The Skies of Velaris

The Watcher
Nighttime in the clearing

As the newcomers slept, Frug crouched nearby, watching. An hour before, he had been a maelstrom of psionic might, aiding in their pitched battle against the many multi-legged denizens of the island. Now, however, he perched on a rock, perfectly still and with a thoughtful expression. Maybe they last, he thought. They fight creepy-crawlies pretty good. Kill many-many hundred-leggers and zap claws and web crawlers. That hard to do.

A thought occurred to the frog-bodied gnome, and he tilted his head and squinted his eyes. Wonder why they drive big boat into ground? That not seem like such a good idea. Now red scalie not look so good. Leg bent all funny. Maybe him not last. Maybe witch doctor know how to fix. Maybe.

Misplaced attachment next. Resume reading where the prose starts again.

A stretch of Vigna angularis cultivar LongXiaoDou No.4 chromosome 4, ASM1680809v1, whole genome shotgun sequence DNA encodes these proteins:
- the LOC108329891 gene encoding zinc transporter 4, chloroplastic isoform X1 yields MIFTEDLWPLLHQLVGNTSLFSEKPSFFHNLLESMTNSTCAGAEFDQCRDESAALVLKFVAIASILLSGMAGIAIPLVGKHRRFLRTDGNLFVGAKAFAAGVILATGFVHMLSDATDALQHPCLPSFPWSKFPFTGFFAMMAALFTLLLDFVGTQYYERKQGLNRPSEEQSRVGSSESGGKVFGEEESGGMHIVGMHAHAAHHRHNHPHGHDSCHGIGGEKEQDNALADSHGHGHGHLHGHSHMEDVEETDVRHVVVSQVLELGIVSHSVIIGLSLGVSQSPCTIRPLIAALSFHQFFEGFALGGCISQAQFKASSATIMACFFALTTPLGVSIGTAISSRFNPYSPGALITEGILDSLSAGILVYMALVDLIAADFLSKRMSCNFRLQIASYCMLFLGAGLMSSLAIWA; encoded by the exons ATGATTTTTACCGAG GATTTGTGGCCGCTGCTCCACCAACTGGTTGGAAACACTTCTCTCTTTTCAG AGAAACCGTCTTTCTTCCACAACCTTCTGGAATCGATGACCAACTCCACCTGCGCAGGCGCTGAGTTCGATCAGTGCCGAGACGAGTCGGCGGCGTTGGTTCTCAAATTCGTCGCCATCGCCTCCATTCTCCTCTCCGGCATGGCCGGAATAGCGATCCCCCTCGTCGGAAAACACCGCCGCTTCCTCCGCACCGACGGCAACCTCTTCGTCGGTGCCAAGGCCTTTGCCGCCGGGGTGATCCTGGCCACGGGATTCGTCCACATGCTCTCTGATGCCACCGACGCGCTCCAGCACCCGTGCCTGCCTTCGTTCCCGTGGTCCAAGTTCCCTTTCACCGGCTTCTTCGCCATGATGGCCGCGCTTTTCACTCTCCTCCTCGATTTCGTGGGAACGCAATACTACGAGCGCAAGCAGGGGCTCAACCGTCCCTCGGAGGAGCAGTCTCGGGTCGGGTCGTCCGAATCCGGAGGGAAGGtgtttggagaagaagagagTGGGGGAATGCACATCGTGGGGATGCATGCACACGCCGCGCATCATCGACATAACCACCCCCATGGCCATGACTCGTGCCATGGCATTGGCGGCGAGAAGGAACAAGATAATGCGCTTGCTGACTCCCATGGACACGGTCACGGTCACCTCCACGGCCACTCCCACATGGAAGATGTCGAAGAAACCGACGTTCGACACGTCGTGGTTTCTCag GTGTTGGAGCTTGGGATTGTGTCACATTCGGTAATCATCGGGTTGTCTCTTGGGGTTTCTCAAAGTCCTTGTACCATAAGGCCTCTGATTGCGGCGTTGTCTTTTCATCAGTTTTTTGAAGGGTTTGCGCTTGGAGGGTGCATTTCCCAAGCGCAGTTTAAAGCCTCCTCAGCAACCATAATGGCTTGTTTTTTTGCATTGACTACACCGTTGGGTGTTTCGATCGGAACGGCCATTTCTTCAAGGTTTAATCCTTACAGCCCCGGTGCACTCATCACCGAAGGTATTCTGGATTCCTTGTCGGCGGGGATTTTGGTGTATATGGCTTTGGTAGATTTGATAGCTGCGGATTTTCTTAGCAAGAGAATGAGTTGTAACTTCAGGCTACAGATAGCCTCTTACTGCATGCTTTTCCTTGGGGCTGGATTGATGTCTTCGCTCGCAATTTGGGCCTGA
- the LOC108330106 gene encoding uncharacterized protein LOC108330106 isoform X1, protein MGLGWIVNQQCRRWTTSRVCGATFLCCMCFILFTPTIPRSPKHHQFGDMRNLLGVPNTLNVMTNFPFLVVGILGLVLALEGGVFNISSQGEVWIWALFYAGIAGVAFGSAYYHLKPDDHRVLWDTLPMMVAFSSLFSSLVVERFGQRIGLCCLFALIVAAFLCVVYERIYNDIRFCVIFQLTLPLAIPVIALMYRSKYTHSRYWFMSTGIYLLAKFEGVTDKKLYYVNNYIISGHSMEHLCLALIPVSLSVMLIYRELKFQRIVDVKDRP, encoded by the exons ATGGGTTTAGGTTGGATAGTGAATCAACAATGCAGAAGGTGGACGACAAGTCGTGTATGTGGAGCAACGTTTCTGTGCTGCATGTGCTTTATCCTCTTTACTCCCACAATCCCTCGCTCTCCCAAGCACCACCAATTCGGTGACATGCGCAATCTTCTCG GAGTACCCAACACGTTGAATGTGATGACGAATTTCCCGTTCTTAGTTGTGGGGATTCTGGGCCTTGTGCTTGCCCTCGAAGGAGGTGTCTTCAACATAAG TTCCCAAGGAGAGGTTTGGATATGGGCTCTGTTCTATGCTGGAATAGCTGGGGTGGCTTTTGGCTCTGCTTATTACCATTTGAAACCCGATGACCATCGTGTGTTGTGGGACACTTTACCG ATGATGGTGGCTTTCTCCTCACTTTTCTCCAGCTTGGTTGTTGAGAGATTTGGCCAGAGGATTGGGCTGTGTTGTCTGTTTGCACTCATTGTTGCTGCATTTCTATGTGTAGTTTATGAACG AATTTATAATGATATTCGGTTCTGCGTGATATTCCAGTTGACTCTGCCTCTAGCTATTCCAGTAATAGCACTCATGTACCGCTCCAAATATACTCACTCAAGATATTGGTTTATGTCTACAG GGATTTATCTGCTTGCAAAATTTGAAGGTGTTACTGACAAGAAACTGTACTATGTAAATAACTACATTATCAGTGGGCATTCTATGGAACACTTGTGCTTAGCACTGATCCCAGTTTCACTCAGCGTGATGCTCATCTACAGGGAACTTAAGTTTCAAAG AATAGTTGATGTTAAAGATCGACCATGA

Frug absent-mindedly pawed at the strange piece of wood that hung around his neck, his mind wandering back into its own corners. The memories didn’t have form so much as color. Brilliant colors in shades not even describable. From time to time, these memories drifted through his mind, though the advancing years had long since scrubbed out any recollection of why he had them, or whether they were even his own. He wandered through the chaotic thoughts merely as an observer, a recipient of a message delivered to him by mistake. He saw reality being ripped back and a new reality exposed underneath it. He saw pain as a mind became the residence for more souls than it could fit. He saw flesh twisting, changing, shifting, all happening against a backdrop of insane spectrums and maddening colors.